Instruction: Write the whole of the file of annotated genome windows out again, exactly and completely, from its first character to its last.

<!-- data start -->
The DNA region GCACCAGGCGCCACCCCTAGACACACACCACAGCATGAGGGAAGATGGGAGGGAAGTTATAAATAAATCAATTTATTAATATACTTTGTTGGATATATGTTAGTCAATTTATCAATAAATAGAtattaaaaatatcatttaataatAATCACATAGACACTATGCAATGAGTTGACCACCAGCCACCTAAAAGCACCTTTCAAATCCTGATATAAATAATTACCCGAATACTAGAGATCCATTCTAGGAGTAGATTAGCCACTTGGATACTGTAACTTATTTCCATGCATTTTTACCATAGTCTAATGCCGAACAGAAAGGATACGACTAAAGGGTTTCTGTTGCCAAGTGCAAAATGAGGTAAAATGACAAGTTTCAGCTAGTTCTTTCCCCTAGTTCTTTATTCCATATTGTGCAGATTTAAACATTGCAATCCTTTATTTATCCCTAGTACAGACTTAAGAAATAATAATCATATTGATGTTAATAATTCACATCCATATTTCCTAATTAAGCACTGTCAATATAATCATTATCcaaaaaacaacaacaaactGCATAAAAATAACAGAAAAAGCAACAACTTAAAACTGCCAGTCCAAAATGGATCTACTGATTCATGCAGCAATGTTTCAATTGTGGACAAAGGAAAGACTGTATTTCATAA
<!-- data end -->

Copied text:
The DNA region GCACCAGGCGCCACCCCTAGACACACACCACAGCATGAGGGAAGATGGGAGGGAAGTTATAAATAAATCAATTTATTAATATACTTTGTTGGATATATGTTAGTCAATTTATCAATAAATAGAtattaaaaatatcatttaataatAATCACATAGACACTATGCAATGAGTTGACCACCAGCCACCTAAAAGCACCTTTCAAATCCTGATATAAATAATTACCCGAATACTAGAGATCCATTCTAGGAGTAGATTAGCCACTTGGATACTGTAACTTATTTCCATGCATTTTTACCATAGTCTAATGCCGAACAGAAAGGATACGACTAAAGGGTTTCTGTTGCCAAGTGCAAAATGAGGTAAAATGACAAGTTTCAGCTAGTTCTTTCCCCTAGTTCTTTATTCCATATTGTGCAGATTTAAACATTGCAATCCTTTATTTATCCCTAGTACAGACTTAAGAAATAATAATCATATTGATGTTAATAATTCACATCCATATTTCCTAATTAAGCACTGTCAATATAATCATTATCcaaaaaacaacaacaaactGCATAAAAATAACAGAAAAAGCAACAACTTAAAACTGCCAGTCCAAAATGGATCTACTGATTCATGCAGCAATGTTTCAATTGTGGACAAAGGAAAGACTGTATTTCATAA